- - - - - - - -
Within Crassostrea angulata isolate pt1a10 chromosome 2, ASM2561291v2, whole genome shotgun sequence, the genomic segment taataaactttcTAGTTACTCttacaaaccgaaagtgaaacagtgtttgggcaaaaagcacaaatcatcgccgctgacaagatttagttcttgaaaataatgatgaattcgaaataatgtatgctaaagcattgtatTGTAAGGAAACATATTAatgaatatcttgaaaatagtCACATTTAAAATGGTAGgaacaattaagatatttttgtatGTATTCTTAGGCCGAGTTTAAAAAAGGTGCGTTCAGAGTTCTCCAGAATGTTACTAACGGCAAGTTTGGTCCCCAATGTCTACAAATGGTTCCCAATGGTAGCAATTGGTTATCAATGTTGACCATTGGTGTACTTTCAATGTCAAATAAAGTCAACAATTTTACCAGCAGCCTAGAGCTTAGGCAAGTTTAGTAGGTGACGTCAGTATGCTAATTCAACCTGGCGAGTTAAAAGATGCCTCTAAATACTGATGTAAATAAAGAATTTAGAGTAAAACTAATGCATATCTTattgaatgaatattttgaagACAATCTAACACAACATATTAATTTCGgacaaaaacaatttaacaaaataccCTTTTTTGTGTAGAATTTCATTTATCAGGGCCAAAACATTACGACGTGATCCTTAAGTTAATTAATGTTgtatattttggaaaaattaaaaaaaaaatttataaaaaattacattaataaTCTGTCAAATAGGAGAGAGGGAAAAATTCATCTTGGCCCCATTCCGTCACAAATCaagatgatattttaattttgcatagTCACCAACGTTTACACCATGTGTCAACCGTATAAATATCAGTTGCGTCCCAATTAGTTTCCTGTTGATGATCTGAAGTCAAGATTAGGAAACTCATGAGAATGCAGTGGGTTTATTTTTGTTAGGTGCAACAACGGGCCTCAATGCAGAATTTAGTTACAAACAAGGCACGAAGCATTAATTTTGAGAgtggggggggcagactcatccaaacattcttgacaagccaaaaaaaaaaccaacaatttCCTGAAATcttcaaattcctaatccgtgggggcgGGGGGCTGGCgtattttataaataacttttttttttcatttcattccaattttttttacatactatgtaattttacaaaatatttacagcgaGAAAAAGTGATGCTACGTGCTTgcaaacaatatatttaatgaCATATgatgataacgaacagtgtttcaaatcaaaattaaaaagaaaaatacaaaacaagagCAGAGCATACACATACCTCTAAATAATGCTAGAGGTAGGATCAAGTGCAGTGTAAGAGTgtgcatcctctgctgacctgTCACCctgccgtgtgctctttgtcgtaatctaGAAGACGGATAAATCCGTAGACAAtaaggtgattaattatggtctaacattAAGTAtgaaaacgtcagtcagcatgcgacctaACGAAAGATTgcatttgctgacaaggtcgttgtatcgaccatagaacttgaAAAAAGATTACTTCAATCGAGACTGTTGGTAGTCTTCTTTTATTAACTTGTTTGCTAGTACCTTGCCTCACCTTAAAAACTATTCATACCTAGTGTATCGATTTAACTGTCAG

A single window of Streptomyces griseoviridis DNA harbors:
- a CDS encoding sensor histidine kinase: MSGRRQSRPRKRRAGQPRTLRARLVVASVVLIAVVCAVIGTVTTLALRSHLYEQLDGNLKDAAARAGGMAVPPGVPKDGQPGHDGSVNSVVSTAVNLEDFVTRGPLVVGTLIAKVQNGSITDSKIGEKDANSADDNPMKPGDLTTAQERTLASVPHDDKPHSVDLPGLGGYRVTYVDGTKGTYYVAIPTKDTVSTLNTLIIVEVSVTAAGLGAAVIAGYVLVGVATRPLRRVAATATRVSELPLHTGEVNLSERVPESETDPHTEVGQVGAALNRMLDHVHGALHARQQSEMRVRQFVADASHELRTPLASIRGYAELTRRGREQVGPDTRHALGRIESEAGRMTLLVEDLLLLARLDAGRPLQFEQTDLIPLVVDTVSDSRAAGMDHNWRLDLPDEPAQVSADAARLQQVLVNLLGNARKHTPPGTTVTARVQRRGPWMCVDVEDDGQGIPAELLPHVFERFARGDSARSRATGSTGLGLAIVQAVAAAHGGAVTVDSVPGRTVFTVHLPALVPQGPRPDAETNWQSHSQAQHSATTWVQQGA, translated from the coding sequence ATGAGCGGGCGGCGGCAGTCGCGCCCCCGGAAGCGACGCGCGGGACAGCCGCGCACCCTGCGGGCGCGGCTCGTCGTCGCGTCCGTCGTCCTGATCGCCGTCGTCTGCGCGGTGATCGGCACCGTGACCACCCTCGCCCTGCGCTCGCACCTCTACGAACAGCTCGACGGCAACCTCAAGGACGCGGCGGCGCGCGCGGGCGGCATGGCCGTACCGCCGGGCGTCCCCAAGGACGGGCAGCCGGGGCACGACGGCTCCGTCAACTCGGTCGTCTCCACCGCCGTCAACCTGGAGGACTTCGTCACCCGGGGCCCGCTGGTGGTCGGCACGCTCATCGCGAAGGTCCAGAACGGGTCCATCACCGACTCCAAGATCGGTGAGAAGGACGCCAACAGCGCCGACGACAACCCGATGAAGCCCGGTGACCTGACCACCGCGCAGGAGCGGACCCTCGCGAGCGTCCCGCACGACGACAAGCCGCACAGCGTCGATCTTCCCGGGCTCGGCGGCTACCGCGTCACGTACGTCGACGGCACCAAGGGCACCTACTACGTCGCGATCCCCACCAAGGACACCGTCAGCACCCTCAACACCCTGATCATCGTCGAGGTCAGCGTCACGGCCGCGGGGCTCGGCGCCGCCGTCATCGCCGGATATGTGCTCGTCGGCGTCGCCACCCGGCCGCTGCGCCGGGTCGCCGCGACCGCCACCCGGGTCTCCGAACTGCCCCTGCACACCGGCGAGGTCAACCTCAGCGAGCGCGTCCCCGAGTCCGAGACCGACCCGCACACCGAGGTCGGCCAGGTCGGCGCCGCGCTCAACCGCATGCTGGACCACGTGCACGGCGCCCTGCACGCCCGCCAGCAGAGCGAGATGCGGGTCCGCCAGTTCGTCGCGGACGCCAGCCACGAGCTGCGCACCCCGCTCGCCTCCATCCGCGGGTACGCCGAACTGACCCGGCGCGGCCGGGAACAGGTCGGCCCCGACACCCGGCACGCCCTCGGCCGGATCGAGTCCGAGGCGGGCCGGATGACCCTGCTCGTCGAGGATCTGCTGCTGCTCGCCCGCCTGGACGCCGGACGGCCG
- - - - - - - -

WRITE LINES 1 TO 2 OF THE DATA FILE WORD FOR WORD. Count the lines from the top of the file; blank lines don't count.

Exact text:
Within Crassostrea angulata isolate pt1a10 chromosome 2, ASM2561291v2, whole genome shotgun sequence, the genomic segment taataaactttcTAGTTACTCttacaaaccgaaagtgaaacagtgtttgggcaaaaagcacaaatcatcgccgctgacaagatttagttcttgaaaataatgatgaattcgaaataatgtatgctaaagcattgtatTGTAAGGAAACATATTAatgaatatcttgaaaatagtCACATTTAAAATGGTAGgaacaattaagatatttttgtatGTATTCTTAGGCCGAGTTTAAAAAAGGTGCGTTCAGAGTTCTCCAGAATGTTACTAACGGCAAGTTTGGTCCCCAATGTCTACAAATGGTTCCCAATGGTAGCAATTGGTTATCAATGTTGACCATTGGTGTACTTTCAATGTCAAATAAAGTCAACAATTTTACCAGCAGCCTAGAGCTTAGGCAAGTTTAGTAGGTGACGTCAGTATGCTAATTCAACCTGGCGAGTTAAAAGATGCCTCTAAATACTGATGTAAATAAAGAATTTAGAGTAAAACTAATGCATATCTTattgaatgaatattttgaagACAATCTAACACAACATATTAATTTCGgacaaaaacaatttaacaaaataccCTTTTTTGTGTAGAATTTCATTTATCAGGGCCAAAACATTACGACGTGATCCTTAAGTTAATTAATGTTgtatattttggaaaaattaaaaaaaaaatttataaaaaattacattaataaTCTGTCAAATAGGAGAGAGGGAAAAATTCATCTTGGCCCCATTCCGTCACAAATCaagatgatattttaattttgcatagTCACCAACGTTTACACCATGTGTCAACCGTATAAATATCAGTTGCGTCCCAATTAGTTTCCTGTTGATGATCTGAAGTCAAGATTAGGAAACTCATGAGAATGCAGTGGGTTTATTTTTGTTAGGTGCAACAACGGGCCTCAATGCAGAATTTAGTTACAAACAAGGCACGAAGCATTAATTTTGAGAgtggggggggcagactcatccaaacattcttgacaagccaaaaaaaaaaccaacaatttCCTGAAATcttcaaattcctaatccgtgggggcgGGGGGCTGGCgtattttataaataacttttttttttcatttcattccaattttttttacatactatgtaattttacaaaatatttacagcgaGAAAAAGTGATGCTACGTGCTTgcaaacaatatatttaatgaCATATgatgataacgaacagtgtttcaaatcaaaattaaaaagaaaaatacaaaacaagagCAGAGCATACACATACCTCTAAATAATGCTAGAGGTAGGATCAAGTGCAGTGTAAGAGTgtgcatcctctgctgacctgTCACCctgccgtgtgctctttgtcgtaatctaGAAGACGGATAAATCCGTAGACAAtaaggtgattaattatggtctaacattAAGTAtgaaaacgtcagtcagcatgcgacctaACGAAAGATTgcatttgctgacaaggtcgttgtatcgaccatagaacttgaAAAAAGATTACTTCAATCGAGACTGTTGGTAGTCTTCTTTTATTAACTTGTTTGCTAGTACCTTGCCTCACCTTAAAAACTATTCATACCTAGTGTATCGATTTAACTGTCAG

A single window of Streptomyces griseoviridis DNA harbors: